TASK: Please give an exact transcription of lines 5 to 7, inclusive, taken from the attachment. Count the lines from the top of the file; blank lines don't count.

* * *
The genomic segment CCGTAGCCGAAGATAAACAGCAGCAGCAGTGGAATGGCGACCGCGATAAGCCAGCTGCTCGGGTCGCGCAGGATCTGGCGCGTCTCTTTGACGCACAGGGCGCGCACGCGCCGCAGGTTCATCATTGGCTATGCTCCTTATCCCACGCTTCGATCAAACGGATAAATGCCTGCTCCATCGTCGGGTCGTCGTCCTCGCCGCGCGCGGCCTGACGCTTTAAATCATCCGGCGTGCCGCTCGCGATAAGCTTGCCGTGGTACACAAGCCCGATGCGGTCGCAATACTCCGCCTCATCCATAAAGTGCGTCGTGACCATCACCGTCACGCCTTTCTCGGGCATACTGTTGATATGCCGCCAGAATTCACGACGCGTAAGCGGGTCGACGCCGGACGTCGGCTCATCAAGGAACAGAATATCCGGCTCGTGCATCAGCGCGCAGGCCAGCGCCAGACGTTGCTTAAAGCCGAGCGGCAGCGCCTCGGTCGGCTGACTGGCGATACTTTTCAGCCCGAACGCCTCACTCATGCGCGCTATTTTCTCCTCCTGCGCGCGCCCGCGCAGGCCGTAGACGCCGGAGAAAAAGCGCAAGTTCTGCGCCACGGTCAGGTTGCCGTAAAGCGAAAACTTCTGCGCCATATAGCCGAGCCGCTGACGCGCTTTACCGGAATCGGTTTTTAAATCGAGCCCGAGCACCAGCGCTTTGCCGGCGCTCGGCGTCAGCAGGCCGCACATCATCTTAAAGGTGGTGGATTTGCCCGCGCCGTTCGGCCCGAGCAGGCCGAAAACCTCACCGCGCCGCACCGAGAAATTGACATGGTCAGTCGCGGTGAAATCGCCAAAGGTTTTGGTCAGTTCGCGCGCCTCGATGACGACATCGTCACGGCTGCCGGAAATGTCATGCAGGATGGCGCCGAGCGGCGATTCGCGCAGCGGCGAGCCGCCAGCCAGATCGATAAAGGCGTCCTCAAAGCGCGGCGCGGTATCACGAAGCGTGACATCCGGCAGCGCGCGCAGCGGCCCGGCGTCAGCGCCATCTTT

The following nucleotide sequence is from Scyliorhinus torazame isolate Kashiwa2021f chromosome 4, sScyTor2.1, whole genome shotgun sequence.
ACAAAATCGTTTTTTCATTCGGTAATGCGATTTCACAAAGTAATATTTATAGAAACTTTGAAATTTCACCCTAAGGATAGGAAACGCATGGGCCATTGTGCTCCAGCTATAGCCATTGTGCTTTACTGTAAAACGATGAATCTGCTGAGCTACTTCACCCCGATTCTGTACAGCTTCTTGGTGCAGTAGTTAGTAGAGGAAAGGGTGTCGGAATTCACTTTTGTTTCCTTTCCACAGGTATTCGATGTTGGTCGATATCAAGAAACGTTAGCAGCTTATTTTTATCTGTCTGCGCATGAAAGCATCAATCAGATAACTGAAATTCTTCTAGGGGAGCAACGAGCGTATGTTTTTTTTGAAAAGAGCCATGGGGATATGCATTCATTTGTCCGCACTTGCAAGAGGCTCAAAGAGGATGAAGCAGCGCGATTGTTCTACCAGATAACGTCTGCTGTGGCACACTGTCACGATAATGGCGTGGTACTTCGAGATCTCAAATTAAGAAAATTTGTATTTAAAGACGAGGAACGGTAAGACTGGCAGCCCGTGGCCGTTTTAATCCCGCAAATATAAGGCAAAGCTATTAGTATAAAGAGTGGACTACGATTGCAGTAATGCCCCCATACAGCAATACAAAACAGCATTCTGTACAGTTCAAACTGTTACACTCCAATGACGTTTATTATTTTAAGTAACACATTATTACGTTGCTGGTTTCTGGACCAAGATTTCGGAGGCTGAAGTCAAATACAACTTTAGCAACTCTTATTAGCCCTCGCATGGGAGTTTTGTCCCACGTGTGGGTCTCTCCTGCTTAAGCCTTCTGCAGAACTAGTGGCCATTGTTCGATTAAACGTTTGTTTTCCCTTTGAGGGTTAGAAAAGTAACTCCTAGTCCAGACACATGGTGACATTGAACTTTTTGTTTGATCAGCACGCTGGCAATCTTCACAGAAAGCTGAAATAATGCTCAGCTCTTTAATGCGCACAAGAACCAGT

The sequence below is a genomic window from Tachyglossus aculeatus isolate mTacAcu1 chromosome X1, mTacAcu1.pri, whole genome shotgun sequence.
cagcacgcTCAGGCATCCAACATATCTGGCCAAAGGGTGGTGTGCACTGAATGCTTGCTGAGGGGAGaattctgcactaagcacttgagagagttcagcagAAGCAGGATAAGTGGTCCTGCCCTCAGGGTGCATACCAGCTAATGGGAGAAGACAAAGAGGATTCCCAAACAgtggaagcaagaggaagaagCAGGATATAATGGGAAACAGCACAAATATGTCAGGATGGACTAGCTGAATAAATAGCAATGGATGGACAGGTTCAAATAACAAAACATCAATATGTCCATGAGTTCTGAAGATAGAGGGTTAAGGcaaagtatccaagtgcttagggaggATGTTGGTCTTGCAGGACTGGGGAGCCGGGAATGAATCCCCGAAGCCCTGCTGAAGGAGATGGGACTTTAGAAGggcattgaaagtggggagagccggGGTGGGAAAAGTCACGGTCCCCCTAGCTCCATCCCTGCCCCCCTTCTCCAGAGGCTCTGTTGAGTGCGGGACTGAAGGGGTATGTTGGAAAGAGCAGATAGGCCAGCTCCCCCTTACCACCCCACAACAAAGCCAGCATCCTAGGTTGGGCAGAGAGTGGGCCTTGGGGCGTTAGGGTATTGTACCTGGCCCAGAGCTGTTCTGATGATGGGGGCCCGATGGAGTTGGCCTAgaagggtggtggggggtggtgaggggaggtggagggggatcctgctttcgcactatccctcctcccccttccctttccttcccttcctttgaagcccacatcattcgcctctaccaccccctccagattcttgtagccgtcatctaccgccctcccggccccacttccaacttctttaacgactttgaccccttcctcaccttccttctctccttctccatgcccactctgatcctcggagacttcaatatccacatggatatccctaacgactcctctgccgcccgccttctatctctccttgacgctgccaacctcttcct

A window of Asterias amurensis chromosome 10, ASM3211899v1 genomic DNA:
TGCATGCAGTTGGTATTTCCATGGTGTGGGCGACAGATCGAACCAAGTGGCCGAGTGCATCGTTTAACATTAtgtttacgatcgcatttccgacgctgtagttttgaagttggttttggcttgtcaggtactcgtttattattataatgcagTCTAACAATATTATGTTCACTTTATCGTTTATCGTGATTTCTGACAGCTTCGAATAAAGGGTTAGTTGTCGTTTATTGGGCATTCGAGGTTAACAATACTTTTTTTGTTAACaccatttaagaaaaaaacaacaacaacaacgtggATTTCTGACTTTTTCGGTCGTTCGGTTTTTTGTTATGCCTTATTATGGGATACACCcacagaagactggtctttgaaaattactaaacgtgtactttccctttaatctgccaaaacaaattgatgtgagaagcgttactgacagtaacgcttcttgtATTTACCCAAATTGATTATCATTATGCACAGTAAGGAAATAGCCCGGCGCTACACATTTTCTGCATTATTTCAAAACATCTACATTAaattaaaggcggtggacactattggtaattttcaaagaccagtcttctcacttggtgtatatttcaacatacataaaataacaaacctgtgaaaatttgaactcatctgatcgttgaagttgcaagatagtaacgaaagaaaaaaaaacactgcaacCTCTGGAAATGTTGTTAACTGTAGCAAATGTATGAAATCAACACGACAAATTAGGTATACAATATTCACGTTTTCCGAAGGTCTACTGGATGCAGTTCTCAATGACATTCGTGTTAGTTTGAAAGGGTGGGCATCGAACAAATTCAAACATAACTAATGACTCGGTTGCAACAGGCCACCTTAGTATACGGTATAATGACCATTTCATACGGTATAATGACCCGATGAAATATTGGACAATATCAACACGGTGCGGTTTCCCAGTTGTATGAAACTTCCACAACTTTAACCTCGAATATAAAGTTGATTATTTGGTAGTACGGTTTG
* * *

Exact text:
cagcacgcTCAGGCATCCAACATATCTGGCCAAAGGGTGGTGTGCACTGAATGCTTGCTGAGGGGAGaattctgcactaagcacttgagagagttcagcagAAGCAGGATAAGTGGTCCTGCCCTCAGGGTGCATACCAGCTAATGGGAGAAGACAAAGAGGATTCCCAAACAgtggaagcaagaggaagaagCAGGATATAATGGGAAACAGCACAAATATGTCAGGATGGACTAGCTGAATAAATAGCAATGGATGGACAGGTTCAAATAACAAAACATCAATATGTCCATGAGTTCTGAAGATAGAGGGTTAAGGcaaagtatccaagtgcttagggaggATGTTGGTCTTGCAGGACTGGGGAGCCGGGAATGAATCCCCGAAGCCCTGCTGAAGGAGATGGGACTTTAGAAGggcattgaaagtggggagagccggGGTGGGAAAAGTCACGGTCCCCCTAGCTCCATCCCTGCCCCCCTTCTCCAGAGGCTCTGTTGAGTGCGGGACTGAAGGGGTATGTTGGAAAGAGCAGATAGGCCAGCTCCCCCTTACCACCCCACAACAAAGCCAGCATCCTAGGTTGGGCAGAGAGTGGGCCTTGGGGCGTTAGGGTATTGTACCTGGCCCAGAGCTGTTCTGATGATGGGGGCCCGATGGAGTTGGCCTAgaagggtggtggggggtggtgaggggaggtggagggggatcctgctttcgcactatccctcctcccccttccctttccttcccttcctttgaagcccacatcattcgcctctaccaccccctccagattcttgtagccgtcatctaccgccctcccggccccacttccaacttctttaacgactttgaccccttcctcaccttccttctctccttctccatgcccactctgatcctcggagacttcaatatccacatggatatccctaacgactcctctgccgcccgccttctatctctccttgacgctgccaacctcttcct

A window of Asterias amurensis chromosome 10, ASM3211899v1 genomic DNA:
TGCATGCAGTTGGTATTTCCATGGTGTGGGCGACAGATCGAACCAAGTGGCCGAGTGCATCGTTTAACATTAtgtttacgatcgcatttccgacgctgtagttttgaagttggttttggcttgtcaggtactcgtttattattataatgcagTCTAACAATATTATGTTCACTTTATCGTTTATCGTGATTTCTGACAGCTTCGAATAAAGGGTTAGTTGTCGTTTATTGGGCATTCGAGGTTAACAATACTTTTTTTGTTAACaccatttaagaaaaaaacaacaacaacaacgtggATTTCTGACTTTTTCGGTCGTTCGGTTTTTTGTTATGCCTTATTATGGGATACACCcacagaagactggtctttgaaaattactaaacgtgtactttccctttaatctgccaaaacaaattgatgtgagaagcgttactgacagtaacgcttcttgtATTTACCCAAATTGATTATCATTATGCACAGTAAGGAAATAGCCCGGCGCTACACATTTTCTGCATTATTTCAAAACATCTACATTAaattaaaggcggtggacactattggtaattttcaaagaccagtcttctcacttggtgtatatttcaacatacataaaataacaaacctgtgaaaatttgaactcatctgatcgttgaagttgcaagatagtaacgaaagaaaaaaaaacactgcaacCTCTGGAAATGTTGTTAACTGTAGCAAATGTATGAAATCAACACGACAAATTAGGTATACAATATTCACGTTTTCCGAAGGTCTACTGGATGCAGTTCTCAATGACATTCGTGTTAGTTTGAAAGGGTGGGCATCGAACAAATTCAAACATAACTAATGACTCGGTTGCAACAGGCCACCTTAGTATACGGTATAATGACCATTTCATACGGTATAATGACCCGATGAAATATTGGACAATATCAACACGGTGCGGTTTCCCAGTTGTATGAAACTTCCACAACTTTAACCTCGAATATAAAGTTGATTATTTGGTAGTACGGTTTG